Stocks Down for Sixth Day

U.S. stocks on Wednesday fell for a sixth straight session, as investors worried a slowing economy could deepen its retreat and wipe out this year’s gains. The Dow Jones Industrial Average dropped 21.87 points, or 0.18%, to 12,048.94, The S&P 500 ended down 5.38 points, or 0.42%, to 1,279.56. The Nasdaq Composite fell 26.18 points, or0.97%, to 2,675.38.

For the first time this year, the economy slowed in several U.S. regions this spring. High gas prices weakened consumer spending, and the Japan crises reduced manufacturing output. All 12 of the Federal Reserve’s bank regions grew this spring. But four of the regions suffered slower growth in April and May from earlier this year, according to a Fed survey released Wednesday.

A default would have severe reverberations in global markets, a top Federal Reserve official said just hours after Fitch Ratings warned it could slash credit ratings if the government misses bond payments. St. Louis Federal Reserve Bank President James Bullard told Reuters on Wednesday “the U.S. fiscal situation, if not handled correctly, could turn into a global macro shock.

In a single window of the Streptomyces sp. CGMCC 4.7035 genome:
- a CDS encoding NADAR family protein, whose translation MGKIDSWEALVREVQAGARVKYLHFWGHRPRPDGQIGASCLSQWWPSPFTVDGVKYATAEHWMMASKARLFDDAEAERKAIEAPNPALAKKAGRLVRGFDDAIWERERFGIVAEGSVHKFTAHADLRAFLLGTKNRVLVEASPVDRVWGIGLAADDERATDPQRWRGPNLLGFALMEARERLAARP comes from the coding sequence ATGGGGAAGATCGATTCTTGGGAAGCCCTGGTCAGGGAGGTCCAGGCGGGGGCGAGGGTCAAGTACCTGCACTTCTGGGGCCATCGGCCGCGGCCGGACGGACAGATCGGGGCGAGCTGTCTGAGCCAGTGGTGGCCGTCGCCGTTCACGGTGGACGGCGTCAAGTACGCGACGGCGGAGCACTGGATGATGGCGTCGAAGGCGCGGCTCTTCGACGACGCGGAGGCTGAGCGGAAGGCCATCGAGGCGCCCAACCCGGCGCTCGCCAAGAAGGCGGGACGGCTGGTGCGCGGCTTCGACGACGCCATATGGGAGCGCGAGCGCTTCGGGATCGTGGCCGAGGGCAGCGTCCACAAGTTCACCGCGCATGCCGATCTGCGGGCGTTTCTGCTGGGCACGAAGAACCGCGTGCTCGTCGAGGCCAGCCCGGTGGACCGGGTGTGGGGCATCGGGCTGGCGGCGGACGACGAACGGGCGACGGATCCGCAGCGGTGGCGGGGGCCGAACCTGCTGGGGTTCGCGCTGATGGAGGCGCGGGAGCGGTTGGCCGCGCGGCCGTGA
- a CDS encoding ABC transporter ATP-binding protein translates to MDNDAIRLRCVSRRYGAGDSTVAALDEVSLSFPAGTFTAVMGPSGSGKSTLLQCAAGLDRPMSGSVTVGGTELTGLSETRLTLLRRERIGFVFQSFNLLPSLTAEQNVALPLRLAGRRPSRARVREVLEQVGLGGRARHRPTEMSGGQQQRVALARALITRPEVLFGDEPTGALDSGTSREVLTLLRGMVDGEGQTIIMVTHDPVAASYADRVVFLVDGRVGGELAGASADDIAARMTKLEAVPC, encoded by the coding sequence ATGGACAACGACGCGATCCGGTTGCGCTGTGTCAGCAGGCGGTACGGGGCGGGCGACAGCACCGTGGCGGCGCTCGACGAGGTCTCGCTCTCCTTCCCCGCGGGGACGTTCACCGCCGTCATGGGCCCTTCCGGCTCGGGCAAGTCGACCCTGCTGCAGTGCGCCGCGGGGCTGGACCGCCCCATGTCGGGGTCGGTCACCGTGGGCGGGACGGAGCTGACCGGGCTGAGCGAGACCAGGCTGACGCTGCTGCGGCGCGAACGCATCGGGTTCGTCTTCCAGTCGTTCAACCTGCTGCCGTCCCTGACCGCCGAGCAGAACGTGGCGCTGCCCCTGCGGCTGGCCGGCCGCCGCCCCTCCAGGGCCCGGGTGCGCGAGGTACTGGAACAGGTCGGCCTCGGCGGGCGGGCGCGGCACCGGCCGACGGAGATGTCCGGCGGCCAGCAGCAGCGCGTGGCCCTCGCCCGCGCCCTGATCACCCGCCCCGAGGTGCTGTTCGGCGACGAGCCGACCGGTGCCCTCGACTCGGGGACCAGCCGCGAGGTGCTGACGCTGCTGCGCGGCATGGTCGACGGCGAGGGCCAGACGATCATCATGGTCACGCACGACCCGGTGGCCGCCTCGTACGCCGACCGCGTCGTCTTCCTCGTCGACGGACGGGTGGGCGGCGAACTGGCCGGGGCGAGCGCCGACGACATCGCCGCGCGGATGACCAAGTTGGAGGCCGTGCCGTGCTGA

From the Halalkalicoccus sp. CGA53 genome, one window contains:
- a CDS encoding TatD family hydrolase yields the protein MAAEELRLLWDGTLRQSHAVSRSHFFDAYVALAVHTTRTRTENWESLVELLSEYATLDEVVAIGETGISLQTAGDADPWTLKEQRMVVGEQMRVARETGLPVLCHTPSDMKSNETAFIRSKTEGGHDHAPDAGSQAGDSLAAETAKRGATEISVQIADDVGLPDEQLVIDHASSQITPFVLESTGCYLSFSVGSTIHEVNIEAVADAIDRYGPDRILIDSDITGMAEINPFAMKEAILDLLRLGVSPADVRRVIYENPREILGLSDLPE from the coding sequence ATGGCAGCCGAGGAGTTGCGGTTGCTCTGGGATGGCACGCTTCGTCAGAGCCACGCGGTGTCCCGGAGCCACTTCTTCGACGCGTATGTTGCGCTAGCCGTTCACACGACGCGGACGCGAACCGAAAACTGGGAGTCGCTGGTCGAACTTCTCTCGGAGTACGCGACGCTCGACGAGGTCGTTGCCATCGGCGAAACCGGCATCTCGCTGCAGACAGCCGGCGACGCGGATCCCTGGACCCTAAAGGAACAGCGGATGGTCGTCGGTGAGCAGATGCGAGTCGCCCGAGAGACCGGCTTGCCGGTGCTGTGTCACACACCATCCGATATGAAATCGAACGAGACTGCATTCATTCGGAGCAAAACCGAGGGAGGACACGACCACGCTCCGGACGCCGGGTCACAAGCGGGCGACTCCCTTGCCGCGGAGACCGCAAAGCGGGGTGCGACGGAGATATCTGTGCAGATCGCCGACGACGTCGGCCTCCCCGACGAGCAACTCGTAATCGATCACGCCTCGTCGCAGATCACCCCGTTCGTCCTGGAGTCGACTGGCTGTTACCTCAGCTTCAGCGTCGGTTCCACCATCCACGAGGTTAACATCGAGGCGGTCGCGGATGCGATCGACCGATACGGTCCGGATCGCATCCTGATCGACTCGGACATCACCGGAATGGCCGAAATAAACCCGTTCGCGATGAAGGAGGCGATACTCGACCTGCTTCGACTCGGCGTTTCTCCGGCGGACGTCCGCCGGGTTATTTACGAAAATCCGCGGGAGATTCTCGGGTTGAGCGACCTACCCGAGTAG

OPEC unexpectedly left its production levels unchanged on Wednesday, causing oil prices to jump, as senior officials said their meeting ended in disarray — a stunning admission for an organization that places a premium on consensus decision making. OPEC officials said that because of a policy deadlock, the group will maintain present output ceilings with the option of meeting within the next three months to consider a hike.

Oil prices climbed above $100 per barrel Wednesday. Benchmark crude for July delivery rose $1.57 to $100.66 per barrel in midday trading on the New York Mercantile Exchange.

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